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Hoffmann, R. A wiki for the life sciences where authorship matters. Nature Genetics (2008)

Calcium- and pH-dependent aggregation of carboxypeptidase E.

Carboxypeptidase E ( CPE) is involved with the biosynthesis of numerous peptide hormones and neurotransmitters. Several forms of CPE have been previously detected in neuroendocrine cells, including a form which is soluble at pH 5.5 (S- CPE), a form which can be extracted from membranes with 1 M NaCl at pH 5.5 (M1- CPE), and a form which requires both 1% Triton X-100 and 1 M NaCl for extraction from membranes at pH 5.5 (M2- CPE). Like other peptide processing enzymes, CPE is known to be sorted into peptide-containing secretory vesicles of the regulated pathway. One mechanism that has been proposed to be important for sorting of regulated pathway proteins is Ca2+ and pH-induced aggregation. CPE purified from bovine pituitary membranes aggregates at pH 5.5 when the concentration of CPE is 0.3 micrograms/microliters or higher, but not when the concentration is 0.01 microgram/microliters. Aggregation of CPE is pH-dependent, with very little aggregation occurring at pH 6 or above. At pH 5.0-5.5, the M2 form of CPE shows a greater tendency to aggregate than the other two forms. At pH 6, Ca2+ concentrations from 1-30 mM increase the aggregation of M1- and M2- CPE, but not S- CPE. The aggregation of M2- CPE does not explain the apparent membrane binding of this protein since the aggregate is solubilized by 1% Triton X-100 at pH 5.5 or by pH 6.0, whereas M2- CPE is not extracted from membranes under these conditions. Taken together, these results are consistent with a model in which the decreasing pH and increasing Ca2+ levels in the trans Golgi network induce the aggregation of CPE, which contributes to the sorting of this protein into regulated pathway secretory vesicles.[1]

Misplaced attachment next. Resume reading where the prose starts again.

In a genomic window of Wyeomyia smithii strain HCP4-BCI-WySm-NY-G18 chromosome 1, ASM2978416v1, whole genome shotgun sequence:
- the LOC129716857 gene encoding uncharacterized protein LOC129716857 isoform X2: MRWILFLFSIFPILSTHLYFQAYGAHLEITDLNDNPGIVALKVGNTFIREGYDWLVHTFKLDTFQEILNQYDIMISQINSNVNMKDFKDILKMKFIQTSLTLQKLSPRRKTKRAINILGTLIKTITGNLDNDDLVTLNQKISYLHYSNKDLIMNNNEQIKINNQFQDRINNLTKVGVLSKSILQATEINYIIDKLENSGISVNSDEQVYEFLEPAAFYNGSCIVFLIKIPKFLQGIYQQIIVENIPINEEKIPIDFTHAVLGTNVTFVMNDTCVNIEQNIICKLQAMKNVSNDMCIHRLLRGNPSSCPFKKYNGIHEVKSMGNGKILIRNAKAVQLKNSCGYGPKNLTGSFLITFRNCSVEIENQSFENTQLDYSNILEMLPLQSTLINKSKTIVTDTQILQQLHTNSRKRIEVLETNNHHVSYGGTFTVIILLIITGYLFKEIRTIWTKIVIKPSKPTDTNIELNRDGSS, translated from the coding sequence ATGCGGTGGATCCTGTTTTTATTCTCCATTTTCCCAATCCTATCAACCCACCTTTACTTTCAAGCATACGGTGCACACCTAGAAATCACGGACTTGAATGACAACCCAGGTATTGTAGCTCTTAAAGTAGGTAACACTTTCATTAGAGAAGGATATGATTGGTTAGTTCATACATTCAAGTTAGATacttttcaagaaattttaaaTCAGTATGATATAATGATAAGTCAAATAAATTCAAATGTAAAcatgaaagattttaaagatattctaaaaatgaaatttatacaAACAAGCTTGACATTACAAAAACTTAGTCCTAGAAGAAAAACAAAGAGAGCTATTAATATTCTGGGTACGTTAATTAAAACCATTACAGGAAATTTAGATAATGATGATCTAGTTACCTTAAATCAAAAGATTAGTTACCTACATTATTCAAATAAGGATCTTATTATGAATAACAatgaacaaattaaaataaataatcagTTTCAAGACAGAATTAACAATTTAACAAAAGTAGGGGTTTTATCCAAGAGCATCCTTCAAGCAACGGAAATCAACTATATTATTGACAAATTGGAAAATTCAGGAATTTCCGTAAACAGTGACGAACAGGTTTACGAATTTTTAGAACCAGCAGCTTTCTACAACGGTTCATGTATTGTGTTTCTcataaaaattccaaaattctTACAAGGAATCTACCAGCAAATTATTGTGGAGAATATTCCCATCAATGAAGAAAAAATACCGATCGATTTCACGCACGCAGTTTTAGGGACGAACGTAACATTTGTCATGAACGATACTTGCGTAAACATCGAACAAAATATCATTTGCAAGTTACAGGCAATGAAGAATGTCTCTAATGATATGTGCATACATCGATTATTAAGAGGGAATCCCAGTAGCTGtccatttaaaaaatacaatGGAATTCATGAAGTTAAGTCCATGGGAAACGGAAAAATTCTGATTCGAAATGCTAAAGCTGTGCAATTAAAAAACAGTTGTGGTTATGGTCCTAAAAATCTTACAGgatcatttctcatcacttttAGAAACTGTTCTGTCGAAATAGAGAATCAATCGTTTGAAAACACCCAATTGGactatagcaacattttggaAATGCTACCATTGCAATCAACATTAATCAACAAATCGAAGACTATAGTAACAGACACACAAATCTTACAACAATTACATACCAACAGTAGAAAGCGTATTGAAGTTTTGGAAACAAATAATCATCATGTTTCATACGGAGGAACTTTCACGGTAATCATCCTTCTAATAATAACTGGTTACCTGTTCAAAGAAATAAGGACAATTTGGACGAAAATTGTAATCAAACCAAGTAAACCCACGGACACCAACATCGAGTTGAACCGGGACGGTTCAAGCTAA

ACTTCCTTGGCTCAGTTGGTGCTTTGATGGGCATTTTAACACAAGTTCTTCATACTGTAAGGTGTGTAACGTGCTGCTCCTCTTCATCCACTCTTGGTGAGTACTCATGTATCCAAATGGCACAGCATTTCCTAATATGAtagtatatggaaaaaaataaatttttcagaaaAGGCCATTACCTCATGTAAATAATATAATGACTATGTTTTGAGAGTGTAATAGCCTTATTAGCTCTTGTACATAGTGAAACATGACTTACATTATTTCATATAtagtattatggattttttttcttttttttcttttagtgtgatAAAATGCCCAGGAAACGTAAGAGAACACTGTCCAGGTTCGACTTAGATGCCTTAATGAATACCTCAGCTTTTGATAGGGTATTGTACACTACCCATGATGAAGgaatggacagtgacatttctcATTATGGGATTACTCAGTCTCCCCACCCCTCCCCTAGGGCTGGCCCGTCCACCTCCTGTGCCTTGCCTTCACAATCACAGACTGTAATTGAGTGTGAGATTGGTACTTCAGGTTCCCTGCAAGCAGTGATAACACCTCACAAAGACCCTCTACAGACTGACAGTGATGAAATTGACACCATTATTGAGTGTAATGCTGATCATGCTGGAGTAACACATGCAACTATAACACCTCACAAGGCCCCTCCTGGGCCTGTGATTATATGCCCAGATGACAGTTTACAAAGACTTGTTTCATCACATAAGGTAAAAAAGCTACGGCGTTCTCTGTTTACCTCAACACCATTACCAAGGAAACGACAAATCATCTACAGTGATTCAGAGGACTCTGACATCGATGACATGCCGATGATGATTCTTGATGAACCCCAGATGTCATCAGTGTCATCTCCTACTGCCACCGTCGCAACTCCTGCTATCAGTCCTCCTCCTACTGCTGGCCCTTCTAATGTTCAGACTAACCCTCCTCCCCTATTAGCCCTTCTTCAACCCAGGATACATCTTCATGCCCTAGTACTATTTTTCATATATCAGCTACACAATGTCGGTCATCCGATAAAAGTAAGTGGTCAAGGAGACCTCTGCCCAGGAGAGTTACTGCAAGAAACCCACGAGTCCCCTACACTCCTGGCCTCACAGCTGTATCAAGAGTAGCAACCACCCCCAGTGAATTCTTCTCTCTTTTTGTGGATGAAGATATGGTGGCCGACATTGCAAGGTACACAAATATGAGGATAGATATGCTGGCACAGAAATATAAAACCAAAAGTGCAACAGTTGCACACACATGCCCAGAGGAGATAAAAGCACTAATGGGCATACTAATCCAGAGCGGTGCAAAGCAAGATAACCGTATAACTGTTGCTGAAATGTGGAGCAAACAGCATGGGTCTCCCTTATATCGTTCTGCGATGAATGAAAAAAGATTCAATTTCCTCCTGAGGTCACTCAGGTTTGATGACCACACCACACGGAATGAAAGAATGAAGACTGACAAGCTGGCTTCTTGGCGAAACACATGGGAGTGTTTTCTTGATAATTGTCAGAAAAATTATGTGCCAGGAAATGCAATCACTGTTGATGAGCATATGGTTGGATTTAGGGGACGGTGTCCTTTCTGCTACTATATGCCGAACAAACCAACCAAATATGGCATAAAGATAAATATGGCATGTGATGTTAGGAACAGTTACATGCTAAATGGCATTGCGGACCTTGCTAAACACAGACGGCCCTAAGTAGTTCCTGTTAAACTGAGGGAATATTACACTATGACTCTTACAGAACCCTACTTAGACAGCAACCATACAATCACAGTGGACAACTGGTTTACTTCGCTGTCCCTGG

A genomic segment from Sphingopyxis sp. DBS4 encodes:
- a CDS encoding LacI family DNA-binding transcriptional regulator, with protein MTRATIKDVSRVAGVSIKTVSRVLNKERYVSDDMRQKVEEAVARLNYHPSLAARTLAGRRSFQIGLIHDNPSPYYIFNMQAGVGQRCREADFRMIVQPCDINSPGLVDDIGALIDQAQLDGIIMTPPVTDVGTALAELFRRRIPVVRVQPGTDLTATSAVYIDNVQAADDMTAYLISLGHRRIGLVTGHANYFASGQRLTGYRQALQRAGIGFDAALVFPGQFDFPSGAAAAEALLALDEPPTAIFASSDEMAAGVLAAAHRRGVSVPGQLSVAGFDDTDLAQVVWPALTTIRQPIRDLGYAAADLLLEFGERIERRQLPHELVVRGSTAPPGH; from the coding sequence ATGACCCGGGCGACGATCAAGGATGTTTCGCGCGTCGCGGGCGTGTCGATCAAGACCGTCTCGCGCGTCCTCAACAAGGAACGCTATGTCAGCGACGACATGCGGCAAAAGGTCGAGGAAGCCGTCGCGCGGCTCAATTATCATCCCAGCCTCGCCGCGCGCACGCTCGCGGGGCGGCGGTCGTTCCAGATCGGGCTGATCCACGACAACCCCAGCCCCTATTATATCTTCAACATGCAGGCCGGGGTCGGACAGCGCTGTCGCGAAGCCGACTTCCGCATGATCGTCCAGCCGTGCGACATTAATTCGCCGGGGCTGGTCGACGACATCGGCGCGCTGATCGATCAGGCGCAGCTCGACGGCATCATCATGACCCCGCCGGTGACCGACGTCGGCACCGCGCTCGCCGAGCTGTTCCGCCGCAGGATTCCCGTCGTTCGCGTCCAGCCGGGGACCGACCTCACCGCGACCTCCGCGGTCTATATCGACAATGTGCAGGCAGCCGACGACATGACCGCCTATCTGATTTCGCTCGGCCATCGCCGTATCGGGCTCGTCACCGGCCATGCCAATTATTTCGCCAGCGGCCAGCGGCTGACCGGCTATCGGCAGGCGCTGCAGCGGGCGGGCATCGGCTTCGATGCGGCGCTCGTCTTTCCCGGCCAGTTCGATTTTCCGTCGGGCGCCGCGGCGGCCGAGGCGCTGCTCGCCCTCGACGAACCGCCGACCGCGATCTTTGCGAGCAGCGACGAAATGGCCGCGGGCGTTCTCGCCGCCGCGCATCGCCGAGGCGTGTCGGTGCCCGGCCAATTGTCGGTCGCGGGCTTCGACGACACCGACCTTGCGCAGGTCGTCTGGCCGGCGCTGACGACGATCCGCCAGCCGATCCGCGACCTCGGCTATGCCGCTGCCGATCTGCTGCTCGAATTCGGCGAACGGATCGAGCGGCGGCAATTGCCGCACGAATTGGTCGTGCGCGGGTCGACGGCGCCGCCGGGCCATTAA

1. Calcium- and pH-dependent aggregation of carboxypeptidase E. Song, L., Fricker, L.D. J. Biol. Chem. (1995) [Pubmed]
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